31
31
Sergio Camargo
(1930-1990)
HOMMAGE À FONTANA
Estimate
600,000800,000
LOT SOLD. 1,538,500 USD
JUMP TO LOT
31
Sergio Camargo
(1930-1990)
HOMMAGE À FONTANA
Estimate
600,000800,000
LOT SOLD. 1,538,500 USD
JUMP TO LOT

Details & Cataloguing

Latin American Art

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New York

Sergio Camargo
(1930-1990)
HOMMAGE À FONTANA
signed, titled, dated Paris 1967, and inscribed Relief no 129 on the reverse

painted wood construction


33 1/2 by 24 in.
85 by 61 cm
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Provenance

Galerie Europe, Paris
Galleri Gromholt, Oslo acquired 1968
Mr. Per Lindblom, Oslo
Private Collection, Scandinavia

Exhibited

Oslo, Kunstnernes Hus, Op-kunst, March 30-April 28, 1968

Catalogue Note

Although a seminal part of Brazil's mid-century abstract movement, Sergio Camargo's most influential teacher was the Argentine painter and sculptor Lucio Fontana. In 1946, Camargo entered the Academia Privada de Altamira in Buenos Aires as a student of the avant-garde school's founder, Fontana. Camargo was only sixteen at the time. During this same year, Fontana, along with other pupils and professors, published the Manifesto Blanco—a call for the end of art as it was known up to that point and instead promoting the production of art as a spontaneous production between the unconscious and the organic materials at hand. Fontana eventually returned to Italy in 1947. Simultaneously, a new generation of Brazilian artists including Lygia Clark, Helio Oiticica, and Abraham Palatnik, among others, concentrated on propelling the Constructivist and Neo-Constructivist movements.[1].

Sergio Camargo had developed his own complex, sensorial language by the time he relocated to Paris in 1961, never becoming a devout follower of Fontana's Manifesto or of the Constructivist consciousness. It is in the series of the wood-cone Reliefs that came to dominate his oeuvre by the 1960s where his use of materials and light came to full development. The parallel interplay of light, volume, tactility, logic, chaos, rigidity, the organic, the human and the extra-human reaches an ultimate example in Hommage à Fontana, 1967.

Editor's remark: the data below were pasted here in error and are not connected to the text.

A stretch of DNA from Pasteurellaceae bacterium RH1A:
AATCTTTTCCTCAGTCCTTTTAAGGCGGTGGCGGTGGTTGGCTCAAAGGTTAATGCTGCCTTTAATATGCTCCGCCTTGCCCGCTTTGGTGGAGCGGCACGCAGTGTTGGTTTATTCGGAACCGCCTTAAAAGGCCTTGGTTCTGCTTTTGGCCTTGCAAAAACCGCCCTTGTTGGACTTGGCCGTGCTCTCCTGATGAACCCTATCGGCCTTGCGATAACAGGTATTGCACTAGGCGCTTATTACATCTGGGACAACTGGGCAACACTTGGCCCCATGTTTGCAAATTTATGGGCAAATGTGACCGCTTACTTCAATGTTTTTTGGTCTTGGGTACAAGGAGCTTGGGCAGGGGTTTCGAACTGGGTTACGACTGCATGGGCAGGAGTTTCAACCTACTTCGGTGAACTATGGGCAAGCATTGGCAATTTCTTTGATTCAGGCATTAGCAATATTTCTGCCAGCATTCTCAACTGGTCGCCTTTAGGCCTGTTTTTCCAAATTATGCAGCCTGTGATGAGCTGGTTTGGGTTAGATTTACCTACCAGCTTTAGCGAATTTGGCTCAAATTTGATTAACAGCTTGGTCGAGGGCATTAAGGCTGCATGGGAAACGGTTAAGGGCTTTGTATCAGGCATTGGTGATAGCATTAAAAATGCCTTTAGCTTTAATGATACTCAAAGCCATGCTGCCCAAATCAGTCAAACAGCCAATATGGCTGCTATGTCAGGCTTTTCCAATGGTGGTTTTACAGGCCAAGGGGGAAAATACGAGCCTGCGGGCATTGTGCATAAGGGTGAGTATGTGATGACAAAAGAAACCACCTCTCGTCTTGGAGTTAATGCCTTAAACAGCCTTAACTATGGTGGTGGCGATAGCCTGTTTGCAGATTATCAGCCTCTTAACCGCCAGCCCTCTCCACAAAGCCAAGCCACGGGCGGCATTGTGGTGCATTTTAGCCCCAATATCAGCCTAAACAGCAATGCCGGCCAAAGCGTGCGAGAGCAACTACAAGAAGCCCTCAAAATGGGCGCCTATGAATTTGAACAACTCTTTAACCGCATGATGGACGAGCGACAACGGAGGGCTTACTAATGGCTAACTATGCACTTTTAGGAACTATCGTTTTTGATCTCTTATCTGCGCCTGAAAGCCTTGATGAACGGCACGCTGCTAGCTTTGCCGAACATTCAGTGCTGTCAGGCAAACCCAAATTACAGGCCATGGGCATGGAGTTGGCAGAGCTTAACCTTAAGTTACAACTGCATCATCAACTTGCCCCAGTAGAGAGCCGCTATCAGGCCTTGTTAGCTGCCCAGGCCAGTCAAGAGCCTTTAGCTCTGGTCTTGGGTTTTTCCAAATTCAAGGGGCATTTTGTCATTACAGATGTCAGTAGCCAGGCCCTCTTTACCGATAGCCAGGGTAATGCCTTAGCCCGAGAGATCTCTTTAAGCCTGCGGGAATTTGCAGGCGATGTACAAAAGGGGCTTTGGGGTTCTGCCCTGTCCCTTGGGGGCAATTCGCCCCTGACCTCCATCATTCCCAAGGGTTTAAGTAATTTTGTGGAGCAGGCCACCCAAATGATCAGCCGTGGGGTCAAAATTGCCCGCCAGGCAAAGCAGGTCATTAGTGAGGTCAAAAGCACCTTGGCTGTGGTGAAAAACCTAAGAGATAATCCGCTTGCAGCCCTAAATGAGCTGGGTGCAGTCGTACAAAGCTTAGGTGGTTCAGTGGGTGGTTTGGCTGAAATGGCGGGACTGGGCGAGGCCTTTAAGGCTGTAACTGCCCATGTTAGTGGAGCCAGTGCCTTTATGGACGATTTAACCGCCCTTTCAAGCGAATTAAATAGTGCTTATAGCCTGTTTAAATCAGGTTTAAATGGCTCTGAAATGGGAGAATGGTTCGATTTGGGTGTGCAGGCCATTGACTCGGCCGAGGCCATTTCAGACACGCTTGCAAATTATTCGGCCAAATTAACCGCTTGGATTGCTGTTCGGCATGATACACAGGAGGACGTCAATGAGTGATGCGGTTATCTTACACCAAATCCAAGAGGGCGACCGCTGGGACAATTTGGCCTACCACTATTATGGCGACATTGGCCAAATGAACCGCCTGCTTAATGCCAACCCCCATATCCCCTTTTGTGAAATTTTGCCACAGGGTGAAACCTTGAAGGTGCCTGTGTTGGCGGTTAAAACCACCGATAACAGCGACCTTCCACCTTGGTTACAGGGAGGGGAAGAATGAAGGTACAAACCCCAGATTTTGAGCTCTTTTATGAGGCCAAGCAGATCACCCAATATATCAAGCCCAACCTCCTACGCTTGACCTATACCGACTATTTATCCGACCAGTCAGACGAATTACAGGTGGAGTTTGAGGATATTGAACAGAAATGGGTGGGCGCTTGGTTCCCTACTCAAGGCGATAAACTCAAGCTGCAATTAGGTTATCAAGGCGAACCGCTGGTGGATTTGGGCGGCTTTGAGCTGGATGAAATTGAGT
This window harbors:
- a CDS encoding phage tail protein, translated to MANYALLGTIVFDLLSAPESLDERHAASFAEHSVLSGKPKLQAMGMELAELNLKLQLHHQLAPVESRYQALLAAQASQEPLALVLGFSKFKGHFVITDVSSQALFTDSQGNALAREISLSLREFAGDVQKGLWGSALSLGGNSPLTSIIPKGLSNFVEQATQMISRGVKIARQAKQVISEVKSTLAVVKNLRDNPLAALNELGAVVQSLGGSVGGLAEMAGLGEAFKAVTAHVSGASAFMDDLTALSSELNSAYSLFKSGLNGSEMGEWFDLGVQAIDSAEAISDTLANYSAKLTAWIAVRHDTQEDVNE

The concentration of the wood cones in Hommage à Fontana creates the illusion of a methodical placement that in the meanwhile has created abrupt eruptions throughout the work's surface. Under light, the varying sizes of the cones become, as Camargo wrote, "versatile spontaneous rhythms/active shadows, rigid presences/lyric surfaces, skin cadence."[2] The most provocative element of this work, is the slash itself. Just as Fontana introduced the slashes, Tagli, to create an added and infinite dimension in his canvases, Camargo's slash is a similar achievement. It is this slash that is the Hommage of the pupil to his master; the last gesture of intuition that fulfills Fontana's conception of material space: "an act of faith in the Infinite, the affirmation of spirituality."[3]

[1] Maria Alice Milliet, "From Concretist Paradox to Experimental Exercise of Freedom," Brazil: Body & Soul, New York, 2001, p. 391
[2] Sergio Camargo, Preciosas coisas vas fundamentais. Escritos do Sergio Camargo, São Paolo, 2010, pp. 28-9
[3] Paulo Campiglio, "I Only Believe in Art," Lucio Fontana: Venice/New York, p. 201, New York, p. 201

Latin American Art

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New York